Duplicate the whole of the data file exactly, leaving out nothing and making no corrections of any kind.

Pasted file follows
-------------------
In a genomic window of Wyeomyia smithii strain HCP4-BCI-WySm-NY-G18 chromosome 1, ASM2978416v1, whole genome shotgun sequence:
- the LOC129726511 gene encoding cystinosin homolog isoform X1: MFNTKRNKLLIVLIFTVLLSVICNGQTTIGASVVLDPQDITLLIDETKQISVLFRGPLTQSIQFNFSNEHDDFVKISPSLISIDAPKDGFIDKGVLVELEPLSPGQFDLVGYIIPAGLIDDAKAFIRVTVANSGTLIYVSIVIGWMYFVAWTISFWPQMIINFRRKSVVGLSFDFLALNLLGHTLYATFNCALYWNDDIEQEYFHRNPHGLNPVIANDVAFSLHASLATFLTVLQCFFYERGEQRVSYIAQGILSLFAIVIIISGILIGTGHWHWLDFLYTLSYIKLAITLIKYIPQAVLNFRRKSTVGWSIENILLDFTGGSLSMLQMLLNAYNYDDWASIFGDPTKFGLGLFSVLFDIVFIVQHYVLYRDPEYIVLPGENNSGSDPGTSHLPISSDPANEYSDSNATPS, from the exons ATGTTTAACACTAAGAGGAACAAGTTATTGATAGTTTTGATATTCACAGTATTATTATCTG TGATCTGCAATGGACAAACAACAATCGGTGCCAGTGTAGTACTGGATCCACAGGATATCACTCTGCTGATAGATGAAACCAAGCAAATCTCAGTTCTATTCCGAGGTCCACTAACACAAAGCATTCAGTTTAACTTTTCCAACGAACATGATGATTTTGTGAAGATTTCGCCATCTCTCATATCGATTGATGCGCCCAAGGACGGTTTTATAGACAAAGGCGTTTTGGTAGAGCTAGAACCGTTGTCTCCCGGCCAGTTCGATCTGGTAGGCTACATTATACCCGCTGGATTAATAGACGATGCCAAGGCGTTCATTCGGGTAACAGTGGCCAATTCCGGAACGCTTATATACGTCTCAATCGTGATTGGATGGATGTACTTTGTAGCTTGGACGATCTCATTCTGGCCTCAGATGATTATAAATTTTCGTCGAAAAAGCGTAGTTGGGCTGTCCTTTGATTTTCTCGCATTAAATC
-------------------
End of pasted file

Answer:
In a genomic window of Wyeomyia smithii strain HCP4-BCI-WySm-NY-G18 chromosome 1, ASM2978416v1, whole genome shotgun sequence:
- the LOC129726511 gene encoding cystinosin homolog isoform X1: MFNTKRNKLLIVLIFTVLLSVICNGQTTIGASVVLDPQDITLLIDETKQISVLFRGPLTQSIQFNFSNEHDDFVKISPSLISIDAPKDGFIDKGVLVELEPLSPGQFDLVGYIIPAGLIDDAKAFIRVTVANSGTLIYVSIVIGWMYFVAWTISFWPQMIINFRRKSVVGLSFDFLALNLLGHTLYATFNCALYWNDDIEQEYFHRNPHGLNPVIANDVAFSLHASLATFLTVLQCFFYERGEQRVSYIAQGILSLFAIVIIISGILIGTGHWHWLDFLYTLSYIKLAITLIKYIPQAVLNFRRKSTVGWSIENILLDFTGGSLSMLQMLLNAYNYDDWASIFGDPTKFGLGLFSVLFDIVFIVQHYVLYRDPEYIVLPGENNSGSDPGTSHLPISSDPANEYSDSNATPS, from the exons ATGTTTAACACTAAGAGGAACAAGTTATTGATAGTTTTGATATTCACAGTATTATTATCTG TGATCTGCAATGGACAAACAACAATCGGTGCCAGTGTAGTACTGGATCCACAGGATATCACTCTGCTGATAGATGAAACCAAGCAAATCTCAGTTCTATTCCGAGGTCCACTAACACAAAGCATTCAGTTTAACTTTTCCAACGAACATGATGATTTTGTGAAGATTTCGCCATCTCTCATATCGATTGATGCGCCCAAGGACGGTTTTATAGACAAAGGCGTTTTGGTAGAGCTAGAACCGTTGTCTCCCGGCCAGTTCGATCTGGTAGGCTACATTATACCCGCTGGATTAATAGACGATGCCAAGGCGTTCATTCGGGTAACAGTGGCCAATTCCGGAACGCTTATATACGTCTCAATCGTGATTGGATGGATGTACTTTGTAGCTTGGACGATCTCATTCTGGCCTCAGATGATTATAAATTTTCGTCGAAAAAGCGTAGTTGGGCTGTCCTTTGATTTTCTCGCATTAAATC